# Separation and relative time

1. Apr 29, 2012

### vin300

I think I understand much of SR and some GR, but I'm always stuck when this thought comes to mind.It looks like a stupid proposition and never appears in discussions, but want it cleared up.
Consider two objects separated by some distance comparable to the speed of light. Thus each observer would actually be observing the activities of the other one's past.If they are apart by c metres, then each one would observe the activity of the other a second earlier of what's happening now in the latter's vicinity. When we lorentz transform time from that measured in one frame to another, we don't consider this difference in times.
For example, the transformation for bodies separated by distance y should be
t(prime)=gamma* (t-vx/c^2 + y/c)
where x is the distance to the point as measured in the stationary observer's frame,
y is the dstance between the point and the moving observer.

The factor y/c is a corrective one(or so I think) added by myself to correct for difference in times due to separation.

Last edited: Apr 29, 2012
2. Apr 29, 2012

### Matterwave

The first thing you should understand is that a distance is different than a speed and so "distance comparable to the speed of light" makes no sense. You should multiply the speed by a time (e.g. one light-second) to get a distance.

As to your question, the Lorentz transformation transforms from one moving frame to another who's (4-D) origin coincides. If the origin does not coincide (e.g. a translation in either time or space is involved), then one must use a general Poincare transformation.

3. Apr 29, 2012

### vin300

By that I meant distance comparable to 3x10^5 km. Yes, not the right way to put it.

4. Apr 29, 2012

### vin300

5. Apr 30, 2012

### ghwellsjr

What happened to gamma?

6. Apr 30, 2012

### yuiop

It should actually be the clocks will differ by Δt' = -vΔx'/c2 = -vΔxγ/c2 and is often quoted as Δt' = -vL/c2, where L is the proper distance between the clocks and the gamma factor is "hidden".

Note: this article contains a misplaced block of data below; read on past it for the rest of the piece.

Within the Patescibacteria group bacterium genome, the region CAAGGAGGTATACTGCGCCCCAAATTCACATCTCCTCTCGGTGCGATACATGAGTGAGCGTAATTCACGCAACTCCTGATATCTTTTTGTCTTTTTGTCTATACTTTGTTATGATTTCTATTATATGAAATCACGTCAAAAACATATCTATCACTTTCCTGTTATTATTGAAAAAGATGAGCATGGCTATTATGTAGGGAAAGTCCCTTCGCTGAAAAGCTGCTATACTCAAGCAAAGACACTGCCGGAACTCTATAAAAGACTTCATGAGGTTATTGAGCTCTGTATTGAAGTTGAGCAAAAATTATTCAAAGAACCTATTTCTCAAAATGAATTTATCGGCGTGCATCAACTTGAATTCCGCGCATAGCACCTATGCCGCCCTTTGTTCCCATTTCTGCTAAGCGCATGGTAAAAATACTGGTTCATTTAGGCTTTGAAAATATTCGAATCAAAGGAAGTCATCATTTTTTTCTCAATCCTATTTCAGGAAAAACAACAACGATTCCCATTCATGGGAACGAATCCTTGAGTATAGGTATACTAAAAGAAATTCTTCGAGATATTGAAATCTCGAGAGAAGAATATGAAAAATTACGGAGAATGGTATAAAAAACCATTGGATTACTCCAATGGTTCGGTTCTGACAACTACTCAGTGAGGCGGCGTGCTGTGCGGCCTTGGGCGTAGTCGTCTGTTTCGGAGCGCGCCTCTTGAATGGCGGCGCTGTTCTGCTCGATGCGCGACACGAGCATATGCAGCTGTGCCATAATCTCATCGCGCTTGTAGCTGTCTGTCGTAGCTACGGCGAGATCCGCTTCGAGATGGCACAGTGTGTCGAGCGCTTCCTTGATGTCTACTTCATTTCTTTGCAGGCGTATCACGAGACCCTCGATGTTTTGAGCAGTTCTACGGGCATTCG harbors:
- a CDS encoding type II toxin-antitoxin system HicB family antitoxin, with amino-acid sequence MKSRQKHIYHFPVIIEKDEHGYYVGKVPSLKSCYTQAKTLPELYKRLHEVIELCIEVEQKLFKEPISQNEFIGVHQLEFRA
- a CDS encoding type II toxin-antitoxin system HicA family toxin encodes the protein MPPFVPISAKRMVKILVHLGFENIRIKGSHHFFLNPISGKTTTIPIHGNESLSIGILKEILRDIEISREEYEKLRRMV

7. Apr 30, 2012

### vin300

In those formulae, use opposite signs of v everywhere because the unprimed frame moves with velocity -v relative to the primed frame, and you'll end up with the difference in times being
-vx/c^2. In the formula derived, the difference is gamma times this and then it is corrected by dividing it by gamma, because this difference is measured by the observer in the primed frame and according to him, the clocks in the other frame must run slower by a factor of 1/gamma.
Another way to say this is that the length l (or x) is measured in the unprimed frame and according to the observer in the primed frame, this distance is lesser by a factor of 1/gamma.
Both ways, the difference in times in the unprimed frame as observed in the primed frame is -vx/c^2.

Last edited: Apr 30, 2012
8. Apr 30, 2012

### harrylin

That is only correct in first approximation, for v<<c and at about the same height. And note that that is only true if the two frames are independently synchronized in one of the usual ways (for example with radio signals).

9. Apr 30, 2012

### vin300

Yes gravity has its effects, but I thought it's valid at all velocities(lesser than c).

10. Apr 30, 2012

### harrylin

11. Apr 30, 2012

### vin300

I omitted gamma for a reason. -vx/c^2 is the difference in the unprimed frame as seen from the
primed frame. This has to be multiplied by gamma to correct for time dilation(or length contraction of x)

12. Apr 30, 2012

### yuiop

Yes, it is only correct at the same height and for conventional synchronization, but it is exact for all v<c.

Using the Lorentz transformation Δt' = γ(Δt - vΔx/c2)

and for simultaneous times in the unprimed frame, Δt =0 so Δt' = γ(-vΔx/c2)

This is the time interval measured in the primed frame, but we are interested in the times actually shown on the clocks in the unprimed frame and by using Δt = Δt'/γ, we get Δt = -vΔx/c2 when observed from the primed frame.

Last edited: Apr 30, 2012
13. Apr 30, 2012

### harrylin

yes, like that (and I added one missing Δ at the start) it's OK. I had misunderstood what vin meant in post #7 - should have read the link!

Last edited: Apr 30, 2012
14. Apr 30, 2012

### yuiop

Oops, I was editing my last post when you replied, so my explanation is slightly different now. Do you think this latest version makes more sense?

15. May 1, 2012

### harrylin

- Your first version looks good to me and it corresponds to vin's link; I would have used the symbols L0=L' for Δx' and specified what you implied: L0 = Δx' = yΔx for Δt =0. That is, to determine the length Δx of a "moving" object according to S, we do a measurement of x1 and x2 at the same time t.

- Your second version has Δt = Δt'/γ or Δt' = γΔt. Check when that is valid: Δt' = γ(Δt - vΔx/c2). Thus Δt = Δt'/γ is valid for Δx=0. That equation describes that a clock at rest in S appears to tick slow according to S'. But that is not what we wanted to know...
[addition:] The Δt' in your first version is not a time interval but the difference in the readings t1' and t2' of the two clocks according to S. That is what we originally were after, as the OP indicated that x corresponds to "stationary frame".
Of course the observations are symmetrical, and as the original comment lacked definition it's possible to say that the inverse view was meant, as indicated in post no. #7.

Happily I took a snapshot of your first version.

Last edited: May 1, 2012